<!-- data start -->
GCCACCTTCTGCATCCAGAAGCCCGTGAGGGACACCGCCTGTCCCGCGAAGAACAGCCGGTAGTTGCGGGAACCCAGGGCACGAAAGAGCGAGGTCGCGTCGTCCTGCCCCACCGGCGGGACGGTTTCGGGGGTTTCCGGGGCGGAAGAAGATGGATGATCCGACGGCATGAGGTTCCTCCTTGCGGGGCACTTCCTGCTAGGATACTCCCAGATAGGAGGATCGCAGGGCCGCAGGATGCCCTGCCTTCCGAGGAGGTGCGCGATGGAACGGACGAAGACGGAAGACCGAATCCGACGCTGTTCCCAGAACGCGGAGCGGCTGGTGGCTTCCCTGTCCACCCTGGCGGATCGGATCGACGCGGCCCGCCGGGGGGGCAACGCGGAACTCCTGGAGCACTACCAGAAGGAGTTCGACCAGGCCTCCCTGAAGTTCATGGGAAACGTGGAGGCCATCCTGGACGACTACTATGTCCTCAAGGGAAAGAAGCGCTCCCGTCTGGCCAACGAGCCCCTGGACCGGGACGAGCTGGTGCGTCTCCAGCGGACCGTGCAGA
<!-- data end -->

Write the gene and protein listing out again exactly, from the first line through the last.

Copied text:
GCCACCTTCTGCATCCAGAAGCCCGTGAGGGACACCGCCTGTCCCGCGAAGAACAGCCGGTAGTTGCGGGAACCCAGGGCACGAAAGAGCGAGGTCGCGTCGTCCTGCCCCACCGGCGGGACGGTTTCGGGGGTTTCCGGGGCGGAAGAAGATGGATGATCCGACGGCATGAGGTTCCTCCTTGCGGGGCACTTCCTGCTAGGATACTCCCAGATAGGAGGATCGCAGGGCCGCAGGATGCCCTGCCTTCCGAGGAGGTGCGCGATGGAACGGACGAAGACGGAAGACCGAATCCGACGCTGTTCCCAGAACGCGGAGCGGCTGGTGGCTTCCCTGTCCACCCTGGCGGATCGGATCGACGCGGCCCGCCGGGGGGGCAACGCGGAACTCCTGGAGCACTACCAGAAGGAGTTCGACCAGGCCTCCCTGAAGTTCATGGGAAACGTGGAGGCCATCCTGGACGACTACTATGTCCTCAAGGGAAAGAAGCGCTCCCGTCTGGCCAACGAGCCCCTGGACCGGGACGAGCTGGTGCGTCTCCAGCGGACCGTGCAGA